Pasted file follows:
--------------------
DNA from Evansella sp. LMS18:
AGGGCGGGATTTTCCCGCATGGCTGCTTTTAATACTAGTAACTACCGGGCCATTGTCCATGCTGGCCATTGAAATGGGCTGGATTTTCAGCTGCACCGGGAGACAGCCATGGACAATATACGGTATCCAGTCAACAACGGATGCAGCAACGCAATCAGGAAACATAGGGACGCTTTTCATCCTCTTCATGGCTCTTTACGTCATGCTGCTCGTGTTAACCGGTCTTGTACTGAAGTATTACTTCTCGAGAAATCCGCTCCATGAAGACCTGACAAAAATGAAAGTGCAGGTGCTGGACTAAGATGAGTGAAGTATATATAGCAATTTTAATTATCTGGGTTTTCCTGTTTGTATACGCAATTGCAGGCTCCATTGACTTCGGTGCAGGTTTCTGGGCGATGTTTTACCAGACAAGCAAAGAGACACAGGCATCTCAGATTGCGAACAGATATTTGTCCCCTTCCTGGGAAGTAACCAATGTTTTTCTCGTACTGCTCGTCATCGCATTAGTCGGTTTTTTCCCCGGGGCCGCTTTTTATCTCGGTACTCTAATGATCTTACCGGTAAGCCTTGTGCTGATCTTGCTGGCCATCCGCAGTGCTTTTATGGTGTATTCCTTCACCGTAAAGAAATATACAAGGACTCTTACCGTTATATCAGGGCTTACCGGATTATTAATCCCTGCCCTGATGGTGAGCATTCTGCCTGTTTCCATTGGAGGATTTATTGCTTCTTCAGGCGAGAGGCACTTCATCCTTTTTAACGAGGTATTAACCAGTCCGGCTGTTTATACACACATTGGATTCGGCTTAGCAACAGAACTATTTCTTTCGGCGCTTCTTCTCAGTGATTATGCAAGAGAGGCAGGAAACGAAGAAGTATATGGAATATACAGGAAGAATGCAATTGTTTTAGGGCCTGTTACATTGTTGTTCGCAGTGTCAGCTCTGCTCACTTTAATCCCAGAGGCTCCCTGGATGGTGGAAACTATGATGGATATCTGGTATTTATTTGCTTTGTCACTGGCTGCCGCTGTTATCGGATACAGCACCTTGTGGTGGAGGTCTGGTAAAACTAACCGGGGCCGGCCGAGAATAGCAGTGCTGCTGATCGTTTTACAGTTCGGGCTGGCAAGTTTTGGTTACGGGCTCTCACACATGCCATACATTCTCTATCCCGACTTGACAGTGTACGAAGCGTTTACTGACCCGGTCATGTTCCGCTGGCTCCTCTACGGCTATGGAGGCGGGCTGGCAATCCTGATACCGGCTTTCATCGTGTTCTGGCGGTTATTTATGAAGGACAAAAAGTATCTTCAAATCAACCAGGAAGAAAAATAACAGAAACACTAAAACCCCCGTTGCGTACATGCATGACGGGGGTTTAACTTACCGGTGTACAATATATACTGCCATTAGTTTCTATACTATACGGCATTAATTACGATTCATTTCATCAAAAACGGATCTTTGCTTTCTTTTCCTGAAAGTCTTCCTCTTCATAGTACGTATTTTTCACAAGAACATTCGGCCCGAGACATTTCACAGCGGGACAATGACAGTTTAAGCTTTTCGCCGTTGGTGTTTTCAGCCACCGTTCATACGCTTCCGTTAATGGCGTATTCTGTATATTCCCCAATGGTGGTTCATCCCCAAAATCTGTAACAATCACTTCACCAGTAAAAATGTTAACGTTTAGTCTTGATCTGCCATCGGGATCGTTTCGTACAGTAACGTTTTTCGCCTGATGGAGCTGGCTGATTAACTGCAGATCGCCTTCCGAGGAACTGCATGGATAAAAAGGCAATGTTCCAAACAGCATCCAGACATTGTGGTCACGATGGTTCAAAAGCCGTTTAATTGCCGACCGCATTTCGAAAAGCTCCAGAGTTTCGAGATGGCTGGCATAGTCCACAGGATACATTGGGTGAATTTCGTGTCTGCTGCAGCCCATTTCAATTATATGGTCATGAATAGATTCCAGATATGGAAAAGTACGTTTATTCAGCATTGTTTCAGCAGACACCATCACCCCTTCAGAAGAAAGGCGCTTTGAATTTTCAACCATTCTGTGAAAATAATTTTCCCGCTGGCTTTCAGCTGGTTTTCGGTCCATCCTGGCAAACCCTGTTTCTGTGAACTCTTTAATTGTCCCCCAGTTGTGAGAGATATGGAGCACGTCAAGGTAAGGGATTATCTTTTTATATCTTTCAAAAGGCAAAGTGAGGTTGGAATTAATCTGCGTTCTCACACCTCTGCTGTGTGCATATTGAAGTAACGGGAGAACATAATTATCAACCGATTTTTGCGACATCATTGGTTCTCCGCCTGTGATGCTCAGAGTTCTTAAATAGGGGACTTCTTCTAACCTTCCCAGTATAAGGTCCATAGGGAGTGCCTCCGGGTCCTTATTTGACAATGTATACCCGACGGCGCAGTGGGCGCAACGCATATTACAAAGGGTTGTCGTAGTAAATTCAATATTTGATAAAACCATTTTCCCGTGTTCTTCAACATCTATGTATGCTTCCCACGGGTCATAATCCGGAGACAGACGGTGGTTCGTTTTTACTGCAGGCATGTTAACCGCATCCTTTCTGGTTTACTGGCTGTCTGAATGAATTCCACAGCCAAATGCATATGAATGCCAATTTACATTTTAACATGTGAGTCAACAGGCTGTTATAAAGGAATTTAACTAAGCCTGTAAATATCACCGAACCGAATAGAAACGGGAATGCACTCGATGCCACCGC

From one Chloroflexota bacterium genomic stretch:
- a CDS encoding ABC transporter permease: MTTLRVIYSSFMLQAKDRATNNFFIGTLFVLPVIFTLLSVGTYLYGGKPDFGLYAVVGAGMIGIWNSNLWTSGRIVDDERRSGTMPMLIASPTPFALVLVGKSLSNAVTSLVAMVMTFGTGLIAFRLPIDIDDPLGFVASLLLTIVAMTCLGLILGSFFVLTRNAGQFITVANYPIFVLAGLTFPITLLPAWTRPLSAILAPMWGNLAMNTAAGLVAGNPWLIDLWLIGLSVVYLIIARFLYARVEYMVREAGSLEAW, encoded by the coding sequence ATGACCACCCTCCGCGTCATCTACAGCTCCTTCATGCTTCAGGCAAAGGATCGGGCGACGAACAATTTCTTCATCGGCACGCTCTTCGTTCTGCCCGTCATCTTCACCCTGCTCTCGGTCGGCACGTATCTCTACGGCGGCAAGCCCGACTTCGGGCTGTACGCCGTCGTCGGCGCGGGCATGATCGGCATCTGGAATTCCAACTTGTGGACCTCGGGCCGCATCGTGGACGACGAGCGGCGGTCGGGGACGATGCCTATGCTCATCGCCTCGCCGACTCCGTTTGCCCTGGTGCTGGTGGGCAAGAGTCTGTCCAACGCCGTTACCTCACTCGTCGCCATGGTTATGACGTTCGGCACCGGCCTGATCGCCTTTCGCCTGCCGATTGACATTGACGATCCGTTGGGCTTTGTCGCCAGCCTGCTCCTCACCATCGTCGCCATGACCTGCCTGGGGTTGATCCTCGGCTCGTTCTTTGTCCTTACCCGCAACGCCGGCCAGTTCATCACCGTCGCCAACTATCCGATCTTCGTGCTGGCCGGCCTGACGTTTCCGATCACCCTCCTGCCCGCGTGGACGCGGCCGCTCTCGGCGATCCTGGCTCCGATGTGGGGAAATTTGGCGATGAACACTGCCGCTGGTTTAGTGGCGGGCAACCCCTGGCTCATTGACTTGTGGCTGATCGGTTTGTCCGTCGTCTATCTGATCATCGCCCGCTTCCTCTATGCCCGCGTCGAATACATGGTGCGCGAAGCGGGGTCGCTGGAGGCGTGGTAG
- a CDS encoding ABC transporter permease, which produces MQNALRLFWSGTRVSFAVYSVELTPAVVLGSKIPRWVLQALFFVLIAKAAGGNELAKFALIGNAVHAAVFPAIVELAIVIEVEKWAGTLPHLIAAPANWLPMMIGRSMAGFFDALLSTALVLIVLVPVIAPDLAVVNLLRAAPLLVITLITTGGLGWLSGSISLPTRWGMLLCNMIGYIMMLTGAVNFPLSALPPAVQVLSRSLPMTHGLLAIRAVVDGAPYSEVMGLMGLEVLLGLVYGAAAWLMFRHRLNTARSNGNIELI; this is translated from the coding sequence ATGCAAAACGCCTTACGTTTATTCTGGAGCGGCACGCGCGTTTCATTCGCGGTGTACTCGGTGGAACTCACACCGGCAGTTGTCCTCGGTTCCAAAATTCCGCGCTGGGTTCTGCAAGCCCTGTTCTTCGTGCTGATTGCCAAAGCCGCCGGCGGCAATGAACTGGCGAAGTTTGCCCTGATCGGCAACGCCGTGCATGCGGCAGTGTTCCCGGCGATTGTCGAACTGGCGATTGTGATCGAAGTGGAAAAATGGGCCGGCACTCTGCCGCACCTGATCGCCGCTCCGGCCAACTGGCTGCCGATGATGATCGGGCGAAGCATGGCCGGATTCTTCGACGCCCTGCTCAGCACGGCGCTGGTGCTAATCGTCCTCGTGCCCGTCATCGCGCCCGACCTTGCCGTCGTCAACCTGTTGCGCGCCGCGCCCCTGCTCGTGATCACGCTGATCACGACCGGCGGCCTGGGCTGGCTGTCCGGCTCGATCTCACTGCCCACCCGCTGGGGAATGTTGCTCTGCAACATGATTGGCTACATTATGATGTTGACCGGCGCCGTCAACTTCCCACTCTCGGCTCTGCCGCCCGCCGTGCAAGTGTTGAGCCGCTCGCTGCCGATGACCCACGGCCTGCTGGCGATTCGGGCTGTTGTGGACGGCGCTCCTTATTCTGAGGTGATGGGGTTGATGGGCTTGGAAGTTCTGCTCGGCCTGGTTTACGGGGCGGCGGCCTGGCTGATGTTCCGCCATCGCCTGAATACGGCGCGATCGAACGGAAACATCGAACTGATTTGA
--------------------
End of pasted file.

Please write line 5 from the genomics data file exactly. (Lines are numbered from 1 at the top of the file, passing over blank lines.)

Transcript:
- a CDS encoding ABC transporter permease, which produces MQNALRLFWSGTRVSFAVYSVELTPAVVLGSKIPRWVLQALFFVLIAKAAGGNELAKFALIGNAVHAAVFPAIVELAIVIEVEKWAGTLPHLIAAPANWLPMMIGRSMAGFFDALLSTALVLIVLVPVIAPDLAVVNLLRAAPLLVITLITTGGLGWLSGSISLPTRWGMLLCNMIGYIMMLTGAVNFPLSALPPAVQVLSRSLPMTHGLLAIRAVVDGAPYSEVMGLMGLEVLLGLVYGAAAWLMFRHRLNTARSNGNIELI; this is translated from the coding sequence ATGCAAAACGCCTTACGTTTATTCTGGAGCGGCACGCGCGTTTCATTCGCGGTGTACTCGGTGGAACTCACACCGGCAGTTGTCCTCGGTTCCAAAATTCCGCGCTGGGTTCTGCAAGCCCTGTTCTTCGTGCTGATTGCCAAAGCCGCCGGCGGCAATGAACTGGCGAAGTTTGCCCTGATCGGCAACGCCGTGCATGCGGCAGTGTTCCCGGCGATTGTCGAACTGGCGATTGTGATCGAAGTGGAAAAATGGGCCGGCACTCTGCCGCACCTGATCGCCGCTCCGGCCAACTGGCTGCCGATGATGATCGGGCGAAGCATGGCCGGATTCTTCGACGCCCTGCTCAGCACGGCGCTGGTGCTAATCGTCCTCGTGCCCGTCATCGCGCCCGACCTTGCCGTCGTCAACCTGTTGCGCGCCGCGCCCCTGCTCGTGATCACGCTGATCACGACCGGCGGCCTGGGCTGGCTGTCCGGCTCGATCTCACTGCCCACCCGCTGGGGAATGTTGCTCTGCAACATGATTGGCTACATTATGATGTTGACCGGCGCCGTCAACTTCCCACTCTCGGCTCTGCCGCCCGCCGTGCAAGTGTTGAGCCGCTCGCTGCCGATGACCCACGGCCTGCTGGCGATTCGGGCTGTTGTGGACGGCGCTCCTTATTCTGAGGTGATGGGGTTGATGGGCTTGGAAGTTCTGCTCGGCCTGGTTTACGGGGCGGCGGCCTGGCTGATGTTCCGCCATCGCCTGAATACGGCGCGATCGAACGGAAACATCGAACTGATTTGA